A Complete Guide to Cultured Smoothies

 

Blending up a smoothie can give you an opportunity to pack a nutritional punch with various nutrient-dense and cultured foods. Often the pickiest of eaters will gladly sip down a big frothy glass of kefir or yogurt if it is mixed with the right ingredients.

But it is too easy to get stuck in a smoothie rut. Be creative and explore all of the smoothie options!

The Smoothie Base

The base of every smoothie is some type of liquid. If you want your smoothie to pack a wallop in terms of both nutrition and calories, then you want your smoothie base to contain some good protein, fat, and preferably cultures.

Here are some cultured smoothie base options:

  • Yogurt. Makes a tart, thick (if you use whole milk yogurt), and rich base.
  • Kefir. Kefir has a slightly different flavor than yogurt due to its yeasts, but it too makes a rich delicious base for smoothies.
  • Buttermilk. Cultured buttermilk is another tangy cultured milk product that can be used on its own as a smoothie base or combined with yogurt or kefir.
  • Cultured Coconut Milk. Use coconut milk kefir or coconut milk yogurt as a rich, dairy-free base to your smoothie.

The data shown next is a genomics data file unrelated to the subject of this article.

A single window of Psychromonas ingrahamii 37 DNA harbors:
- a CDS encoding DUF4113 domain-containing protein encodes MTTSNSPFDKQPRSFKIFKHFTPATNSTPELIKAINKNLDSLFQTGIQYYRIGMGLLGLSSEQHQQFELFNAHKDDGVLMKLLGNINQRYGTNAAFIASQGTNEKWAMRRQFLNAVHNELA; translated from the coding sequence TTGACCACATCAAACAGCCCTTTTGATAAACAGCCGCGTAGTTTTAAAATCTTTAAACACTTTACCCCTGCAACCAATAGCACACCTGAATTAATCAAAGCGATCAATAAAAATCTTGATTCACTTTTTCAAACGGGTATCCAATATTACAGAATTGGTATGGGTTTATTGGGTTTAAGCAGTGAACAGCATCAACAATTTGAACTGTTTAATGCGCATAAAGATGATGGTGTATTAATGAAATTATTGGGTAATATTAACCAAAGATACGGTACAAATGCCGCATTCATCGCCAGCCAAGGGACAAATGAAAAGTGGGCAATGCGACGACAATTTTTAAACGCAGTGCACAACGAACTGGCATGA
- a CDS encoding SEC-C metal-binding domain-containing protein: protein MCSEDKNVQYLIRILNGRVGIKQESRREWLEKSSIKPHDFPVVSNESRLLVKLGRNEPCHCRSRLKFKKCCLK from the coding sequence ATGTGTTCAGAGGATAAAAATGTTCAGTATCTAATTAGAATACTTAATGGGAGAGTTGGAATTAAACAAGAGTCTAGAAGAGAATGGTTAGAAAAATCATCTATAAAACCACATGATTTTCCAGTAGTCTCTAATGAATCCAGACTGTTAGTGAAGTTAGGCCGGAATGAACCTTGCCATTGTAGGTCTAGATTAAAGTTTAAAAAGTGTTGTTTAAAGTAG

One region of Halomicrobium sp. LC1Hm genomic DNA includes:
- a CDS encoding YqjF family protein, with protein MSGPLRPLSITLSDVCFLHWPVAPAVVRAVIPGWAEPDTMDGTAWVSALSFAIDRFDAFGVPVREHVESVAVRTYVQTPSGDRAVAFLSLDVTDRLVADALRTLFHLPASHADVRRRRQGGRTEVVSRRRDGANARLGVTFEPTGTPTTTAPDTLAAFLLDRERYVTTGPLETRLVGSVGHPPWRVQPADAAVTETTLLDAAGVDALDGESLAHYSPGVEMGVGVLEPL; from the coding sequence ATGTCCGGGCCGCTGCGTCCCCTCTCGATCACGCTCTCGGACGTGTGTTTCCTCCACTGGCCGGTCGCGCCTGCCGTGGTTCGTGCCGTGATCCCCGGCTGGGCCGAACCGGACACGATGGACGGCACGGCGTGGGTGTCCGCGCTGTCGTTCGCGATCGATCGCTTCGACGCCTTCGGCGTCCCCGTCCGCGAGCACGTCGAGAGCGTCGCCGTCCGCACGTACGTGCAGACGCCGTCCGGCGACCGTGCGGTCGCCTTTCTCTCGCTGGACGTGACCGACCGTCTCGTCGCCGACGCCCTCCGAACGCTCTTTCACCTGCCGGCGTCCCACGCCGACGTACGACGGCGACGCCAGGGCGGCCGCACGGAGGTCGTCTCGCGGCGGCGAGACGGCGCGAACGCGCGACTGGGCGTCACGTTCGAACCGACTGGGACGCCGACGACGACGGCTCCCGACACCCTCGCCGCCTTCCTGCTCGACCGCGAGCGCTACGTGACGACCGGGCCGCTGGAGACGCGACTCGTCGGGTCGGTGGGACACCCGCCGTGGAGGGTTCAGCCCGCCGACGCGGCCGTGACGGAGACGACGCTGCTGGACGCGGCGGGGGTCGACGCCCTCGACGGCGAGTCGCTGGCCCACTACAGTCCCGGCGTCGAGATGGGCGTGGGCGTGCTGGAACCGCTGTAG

This is where you can add nutrition, calories, and some yumminess to your smoothies to keep them varied and interesting.

Herbal Boosters. Because smoothies usually contain a sweet component like fruit or sweetener, the sometimes grassy flavors of herbs can go undetected for a bit of extra nutrition. A few options are maca or Siberian ginseng powder for energy or oatstraw for calcium.

Egg yolks. Many people add egg yolks to their smoothies for both health and flavor reasons. Egg yolks from pastured chickens add vitamins, minerals, and good fats. They also make smoothies rich and creamy in flavor. (Always excercise caution when using raw egg yolks.)

Nutrient-dense Fats. Adding coconut oil, raw butter, or cod liver oil to smoothies is a good way to provide some extra nourishing fats for your family. Coconut oil provides essential medium-chain fatty acids, raw butter contains fat-soluble vitamins, and cod liver oil contains vitamins A and D.

Recipes

By livening up your smoothies with various fruits, flavors, and combinations you can keep your family begging for more of those cultured drinks that are so good for them.


Make Extra For Popsicles

Because smoothies are creamy and sweet they are excellent when made into probiotic popsicles. Simply take your leftover smoothie liquid (or make up a batch just for the occasion) and freeze into popsicle molds or small Dixie cups with popsicle sticks.

Children love these as probiotic-rich alternatives to store-bought popsicles.

So grab your blender, your kefir (or other smoothie base), and some yummy ingredients and play around with some delicious cold drinks for breakfast, a snack, or dessert.

 

         
   
Cultured Smoothie


Related Articles & Recipes:

 

Related Products:

Buttermilk Starter Culture Heirloom Variety Buttermilk Starters
Yogurt Starters
Yogurt Starters
Kefir Grains and Kefir Starter  Kefir Starters

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